SAN FRANCISCO — The Department of Homeland Security made a “mistake” when it put a former Stanford University PhD student on the government’s no-fly terrorist watch list and must give her an opportunity to apply for reentry to the United States, a federal judge has ruled.
U.S. District Judge William Alsup said the government’s refusal to allow Rahinah Ibrahim, 48, to board a plane in San Francisco in 2005 stemmed from an error that the government must correct. Ibrahim was eventually allowed to leave the country, but she has not been permitted to return from her home in Malaysia.
“The government concedes [she] is not a threat to our national security,” Alsup wrote.
Alsup, in a summary of a sealed ruling issued Tuesday, said the government should “cleanse/or correct its lists and records of mistaken information and certify under oath that such correction(s) have been made.”
“In light of the confusion caused by the government’s mistake, such cleansing-certification relief is ordered in this case,” Alsup wrote.
He also ordered the government to inform Ibrahim whether she remains on the no-fly list, tell her under what section of the law she is being prevented from returning to the U.S., and allow her to challenge that decision.
The day after she was arrested and held until her plane left, Ibrahim was permitted to depart with her teenage daughter for a conference in Hawaii. They continued their journey to Malaysia, where Ibrahim planned to stay for a few months before returning to Stanford to complete a doctorate in urban planning.
On the day she was to return to California, she was informed at a Malaysian airport that her student visa had been revoked and she could not reenter the United States, said Elizabeth Pipkin, her lawyer.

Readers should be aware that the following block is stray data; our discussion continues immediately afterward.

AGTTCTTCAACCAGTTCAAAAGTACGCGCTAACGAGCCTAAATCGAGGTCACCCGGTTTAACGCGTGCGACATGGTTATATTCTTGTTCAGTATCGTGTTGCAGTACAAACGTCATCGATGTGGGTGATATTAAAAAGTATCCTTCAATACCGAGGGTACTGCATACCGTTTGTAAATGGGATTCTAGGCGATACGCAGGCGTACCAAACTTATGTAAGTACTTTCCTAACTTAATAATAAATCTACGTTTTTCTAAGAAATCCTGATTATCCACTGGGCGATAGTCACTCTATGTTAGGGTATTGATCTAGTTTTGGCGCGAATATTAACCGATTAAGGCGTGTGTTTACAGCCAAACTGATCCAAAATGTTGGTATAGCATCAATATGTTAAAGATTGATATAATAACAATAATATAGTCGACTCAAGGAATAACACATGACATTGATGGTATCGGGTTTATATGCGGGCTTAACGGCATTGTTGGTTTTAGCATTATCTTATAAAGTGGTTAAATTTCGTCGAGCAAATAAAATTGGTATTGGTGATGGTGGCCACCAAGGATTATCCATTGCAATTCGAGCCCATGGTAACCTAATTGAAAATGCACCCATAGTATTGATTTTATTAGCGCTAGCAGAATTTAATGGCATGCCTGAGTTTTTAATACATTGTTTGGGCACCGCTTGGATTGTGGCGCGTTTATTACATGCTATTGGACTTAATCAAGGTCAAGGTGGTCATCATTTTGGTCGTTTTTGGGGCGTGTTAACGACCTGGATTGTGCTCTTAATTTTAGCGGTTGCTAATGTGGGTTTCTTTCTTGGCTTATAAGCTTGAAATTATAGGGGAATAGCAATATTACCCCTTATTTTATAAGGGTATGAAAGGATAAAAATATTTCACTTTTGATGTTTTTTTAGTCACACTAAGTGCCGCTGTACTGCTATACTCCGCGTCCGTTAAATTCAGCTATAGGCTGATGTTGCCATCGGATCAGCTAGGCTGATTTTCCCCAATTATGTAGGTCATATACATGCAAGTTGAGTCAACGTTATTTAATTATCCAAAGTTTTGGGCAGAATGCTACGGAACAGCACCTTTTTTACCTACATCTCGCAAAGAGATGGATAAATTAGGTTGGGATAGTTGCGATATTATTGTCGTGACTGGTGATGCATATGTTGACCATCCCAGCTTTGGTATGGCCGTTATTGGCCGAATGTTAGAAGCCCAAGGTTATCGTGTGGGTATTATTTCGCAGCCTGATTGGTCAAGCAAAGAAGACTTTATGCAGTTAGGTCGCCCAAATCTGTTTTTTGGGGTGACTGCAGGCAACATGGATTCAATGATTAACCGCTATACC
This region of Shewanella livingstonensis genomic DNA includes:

“This has been a long slog,” Pipkin said. “She has been trying to clear her name for nine years.”
Pipkin helped Ibrahim challenge the government’s actions in what was believed to have been the first trial of its kind in the country, held before Alsup without a jury.
But Ibrahim was not permitted to return to San Francisco to testify in person or to finish her PhD. The court heard videotaped testimony from her, and Stanford allowed her to complete her doctoral work from Malaysia, where she is now a university dean.
Ibrahim’s case has bounced back and forth between the district court and a federal appeals court, and the government is expected to appeal Alsup’s ruling.
Alsup said the public was entitled to information about what happened and ordered both sides to discuss and come to agreement by April 15 on a redacted version of the sealed ruling.
Pipkin said she did not know what led to her client’s name being placed on the watch list.
“The government has never provided a good reason for that,” she said.
Pipkin said she was under a protective order and could not reveal the procedures that allow the government to put someone on the list. She said Ibrahim has incurred more than $4 million in legal fees and costs and would seek reimbursement from the government.
“I hope the government will learn from this and going forward will have more transparency in the way they treat people,” Pipkin said.
A spokesman for the U.S. Department of Justice said the ruling was under review, and lawyers had no comment.